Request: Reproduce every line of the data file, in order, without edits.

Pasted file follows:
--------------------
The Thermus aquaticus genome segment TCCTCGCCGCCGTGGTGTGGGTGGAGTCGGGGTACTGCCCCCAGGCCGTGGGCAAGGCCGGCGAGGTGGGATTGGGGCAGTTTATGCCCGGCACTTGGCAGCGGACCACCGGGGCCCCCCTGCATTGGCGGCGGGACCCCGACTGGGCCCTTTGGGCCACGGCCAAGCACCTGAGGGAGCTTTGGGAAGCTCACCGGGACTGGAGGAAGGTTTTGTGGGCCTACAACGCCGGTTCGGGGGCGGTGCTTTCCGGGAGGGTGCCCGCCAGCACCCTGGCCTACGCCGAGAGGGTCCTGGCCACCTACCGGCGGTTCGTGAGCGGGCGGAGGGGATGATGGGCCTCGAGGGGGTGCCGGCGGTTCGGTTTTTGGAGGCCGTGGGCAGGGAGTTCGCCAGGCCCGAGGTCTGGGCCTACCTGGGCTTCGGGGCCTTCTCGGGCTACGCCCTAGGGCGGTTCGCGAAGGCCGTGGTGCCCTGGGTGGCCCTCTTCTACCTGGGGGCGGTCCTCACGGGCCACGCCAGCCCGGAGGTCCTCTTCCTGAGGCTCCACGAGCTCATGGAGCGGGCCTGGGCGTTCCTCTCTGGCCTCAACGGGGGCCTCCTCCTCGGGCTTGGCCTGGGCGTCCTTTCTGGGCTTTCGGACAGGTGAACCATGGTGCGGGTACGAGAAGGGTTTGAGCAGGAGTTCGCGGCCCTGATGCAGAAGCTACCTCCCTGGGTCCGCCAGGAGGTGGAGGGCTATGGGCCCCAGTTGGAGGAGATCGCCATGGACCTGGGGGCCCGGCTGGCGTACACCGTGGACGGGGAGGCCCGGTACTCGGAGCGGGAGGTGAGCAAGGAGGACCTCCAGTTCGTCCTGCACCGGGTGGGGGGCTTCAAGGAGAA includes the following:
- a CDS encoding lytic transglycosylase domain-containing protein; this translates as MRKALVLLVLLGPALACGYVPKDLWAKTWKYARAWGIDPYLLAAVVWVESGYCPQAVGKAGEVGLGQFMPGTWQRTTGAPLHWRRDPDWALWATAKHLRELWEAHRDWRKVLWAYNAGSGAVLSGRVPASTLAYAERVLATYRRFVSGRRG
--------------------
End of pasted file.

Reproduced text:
The Thermus aquaticus genome segment TCCTCGCCGCCGTGGTGTGGGTGGAGTCGGGGTACTGCCCCCAGGCCGTGGGCAAGGCCGGCGAGGTGGGATTGGGGCAGTTTATGCCCGGCACTTGGCAGCGGACCACCGGGGCCCCCCTGCATTGGCGGCGGGACCCCGACTGGGCCCTTTGGGCCACGGCCAAGCACCTGAGGGAGCTTTGGGAAGCTCACCGGGACTGGAGGAAGGTTTTGTGGGCCTACAACGCCGGTTCGGGGGCGGTGCTTTCCGGGAGGGTGCCCGCCAGCACCCTGGCCTACGCCGAGAGGGTCCTGGCCACCTACCGGCGGTTCGTGAGCGGGCGGAGGGGATGATGGGCCTCGAGGGGGTGCCGGCGGTTCGGTTTTTGGAGGCCGTGGGCAGGGAGTTCGCCAGGCCCGAGGTCTGGGCCTACCTGGGCTTCGGGGCCTTCTCGGGCTACGCCCTAGGGCGGTTCGCGAAGGCCGTGGTGCCCTGGGTGGCCCTCTTCTACCTGGGGGCGGTCCTCACGGGCCACGCCAGCCCGGAGGTCCTCTTCCTGAGGCTCCACGAGCTCATGGAGCGGGCCTGGGCGTTCCTCTCTGGCCTCAACGGGGGCCTCCTCCTCGGGCTTGGCCTGGGCGTCCTTTCTGGGCTTTCGGACAGGTGAACCATGGTGCGGGTACGAGAAGGGTTTGAGCAGGAGTTCGCGGCCCTGATGCAGAAGCTACCTCCCTGGGTCCGCCAGGAGGTGGAGGGCTATGGGCCCCAGTTGGAGGAGATCGCCATGGACCTGGGGGCCCGGCTGGCGTACACCGTGGACGGGGAGGCCCGGTACTCGGAGCGGGAGGTGAGCAAGGAGGACCTCCAGTTCGTCCTGCACCGGGTGGGGGGCTTCAAGGAGAA includes the following:
- a CDS encoding lytic transglycosylase domain-containing protein; this translates as MRKALVLLVLLGPALACGYVPKDLWAKTWKYARAWGIDPYLLAAVVWVESGYCPQAVGKAGEVGLGQFMPGTWQRTTGAPLHWRRDPDWALWATAKHLRELWEAHRDWRKVLWAYNAGSGAVLSGRVPASTLAYAERVLATYRRFVSGRRG